When I was first asked to write a blog relating to design, my first thought was “Sure, this should be easy.” After all, I spend 99% of my time designing, or thinking about design, or looking at design, or doing something design-related. I could write forever about things like illustration, composition, color or even typography. But then I quickly realized that no one would really want to read it.
My challenge is to write about design and how it relates to the Paula Deen and Deen Bros. brands, brands which, if you’re reading this site, you probably interact with on a fairly regular basis. I promise I’ll try my best not to bore you with details like kerning or Pantone colors, but give you some insight on the thought behind some of the visual things we do and how they help to strengthen the Paula Deen brand.
Libbie, the Senior Food Editor for PaulaDeen.com, also suggested I start by talking a little bit about the Pork Chart, which has become a pretty popular article on PaulaDeen.com. The animal charts (we also have one for beef, lamb, and chicken) are always fun to work on, mainly because drawing realistic animals is definitely not my strong point. I like drawing cartoons. I studied animation in college. I was never that great in my life-drawing classes, and I NEVER nail one of these charts on the first try. In fact, between my co-workers, Libbie, Michelle, Jonathan, and I, we’ve had some pretty crazy email threads discussing exactly how a lamb butt should look, complete with photos attached for reference. My first stab at the lamb chart ended up looking more like something from the Jurassic era than something you would see on a farm.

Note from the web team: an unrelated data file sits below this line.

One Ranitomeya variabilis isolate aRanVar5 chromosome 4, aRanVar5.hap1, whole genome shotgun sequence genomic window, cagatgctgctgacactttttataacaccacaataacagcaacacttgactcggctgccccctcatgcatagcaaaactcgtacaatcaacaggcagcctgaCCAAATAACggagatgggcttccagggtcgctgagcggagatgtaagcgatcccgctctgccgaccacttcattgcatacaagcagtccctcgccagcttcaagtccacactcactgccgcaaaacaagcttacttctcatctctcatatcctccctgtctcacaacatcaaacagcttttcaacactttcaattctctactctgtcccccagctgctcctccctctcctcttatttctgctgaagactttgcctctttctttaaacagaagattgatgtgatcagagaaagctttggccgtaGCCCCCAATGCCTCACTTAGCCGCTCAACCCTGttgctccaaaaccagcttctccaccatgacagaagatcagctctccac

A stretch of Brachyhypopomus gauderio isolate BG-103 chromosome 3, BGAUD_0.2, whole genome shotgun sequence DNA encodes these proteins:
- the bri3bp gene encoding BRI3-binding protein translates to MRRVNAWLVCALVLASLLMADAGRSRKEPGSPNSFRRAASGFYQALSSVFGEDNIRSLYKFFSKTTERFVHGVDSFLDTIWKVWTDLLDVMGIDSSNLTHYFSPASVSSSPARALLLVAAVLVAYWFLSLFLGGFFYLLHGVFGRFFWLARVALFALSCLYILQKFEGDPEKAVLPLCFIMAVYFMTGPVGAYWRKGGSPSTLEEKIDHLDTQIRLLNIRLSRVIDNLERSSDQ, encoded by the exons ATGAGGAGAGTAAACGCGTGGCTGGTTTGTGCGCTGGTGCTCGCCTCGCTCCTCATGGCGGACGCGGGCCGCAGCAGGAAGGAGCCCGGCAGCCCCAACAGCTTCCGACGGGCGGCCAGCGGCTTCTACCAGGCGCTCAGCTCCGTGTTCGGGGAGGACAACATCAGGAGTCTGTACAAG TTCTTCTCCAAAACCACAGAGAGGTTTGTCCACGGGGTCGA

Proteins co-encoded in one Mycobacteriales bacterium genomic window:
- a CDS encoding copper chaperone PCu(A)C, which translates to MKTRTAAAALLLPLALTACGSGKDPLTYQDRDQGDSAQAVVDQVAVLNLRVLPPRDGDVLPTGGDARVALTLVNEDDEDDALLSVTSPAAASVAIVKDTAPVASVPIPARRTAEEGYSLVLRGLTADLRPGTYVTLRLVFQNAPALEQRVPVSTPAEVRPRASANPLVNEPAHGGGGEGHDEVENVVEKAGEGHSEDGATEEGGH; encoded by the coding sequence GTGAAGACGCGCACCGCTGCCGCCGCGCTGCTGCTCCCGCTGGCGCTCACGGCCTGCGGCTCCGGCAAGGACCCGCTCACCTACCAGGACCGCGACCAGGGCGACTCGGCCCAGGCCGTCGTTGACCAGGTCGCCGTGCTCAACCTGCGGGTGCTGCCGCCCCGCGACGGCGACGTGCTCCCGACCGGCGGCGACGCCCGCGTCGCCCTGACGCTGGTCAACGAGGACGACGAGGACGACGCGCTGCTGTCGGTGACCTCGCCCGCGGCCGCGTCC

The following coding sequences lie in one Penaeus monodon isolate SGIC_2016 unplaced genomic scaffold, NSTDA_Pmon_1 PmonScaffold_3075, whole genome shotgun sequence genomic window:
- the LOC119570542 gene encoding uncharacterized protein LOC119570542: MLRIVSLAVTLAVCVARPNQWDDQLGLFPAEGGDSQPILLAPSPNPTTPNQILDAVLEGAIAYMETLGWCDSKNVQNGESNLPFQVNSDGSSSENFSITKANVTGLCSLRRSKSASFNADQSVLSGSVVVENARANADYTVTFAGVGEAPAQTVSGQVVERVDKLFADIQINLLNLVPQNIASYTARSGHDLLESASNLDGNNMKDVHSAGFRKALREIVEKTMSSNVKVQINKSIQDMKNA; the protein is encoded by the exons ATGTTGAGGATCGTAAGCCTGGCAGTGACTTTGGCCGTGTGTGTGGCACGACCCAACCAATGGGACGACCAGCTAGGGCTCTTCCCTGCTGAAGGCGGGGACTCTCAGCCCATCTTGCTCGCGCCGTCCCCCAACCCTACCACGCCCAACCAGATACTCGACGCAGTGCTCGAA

After a few revisions, and in-depth discussions on farm animal anatomy, I take the drawing that looks most like the animal, throw it in the scanner and lay it over a cool graph paper texture and start adding color. It’s important that I keep the pencil-lead, hand-drawn feel in there, something that can’t be duplicated on a computer. I like to think of a butcher shop some time way before computers or cameras, when the charts used for reference were hand-drawn and probably stained from lots of handling with dirty butcher hands. It’s more authentic that way, and authentic is a word I’ll probably be using a lot when describing Paula and the boy’s stuff.
The main goal of these charts is obviously to be informative; to let you know exactly where each cut of meat comes from. Who knew the “Boston Butt” was near the front part of the pig? If you had asked me where the “Picnic” was before I started this chart, I would have answered with a blank stare. I’m guessing it’s one of the reasons people like that section of the site. A lot of you have even asked for it on a t-shirt, or a poster or something. I think it’s a great idea and I would expect it to be on a t-shirt in the near future. It will take some tweaking (t-shirt design is a whole other blog post) but I think it has the potential to be really cool.
We’ve got a ton of exciting projects going on here at PDE right now, and I’m looking forward to sharing them with you. I’m saving my next post for the rebranding of a restaurant, something I’ve never done before but am currently working on, and I’ve learned a lot and had a ton of fun doing it.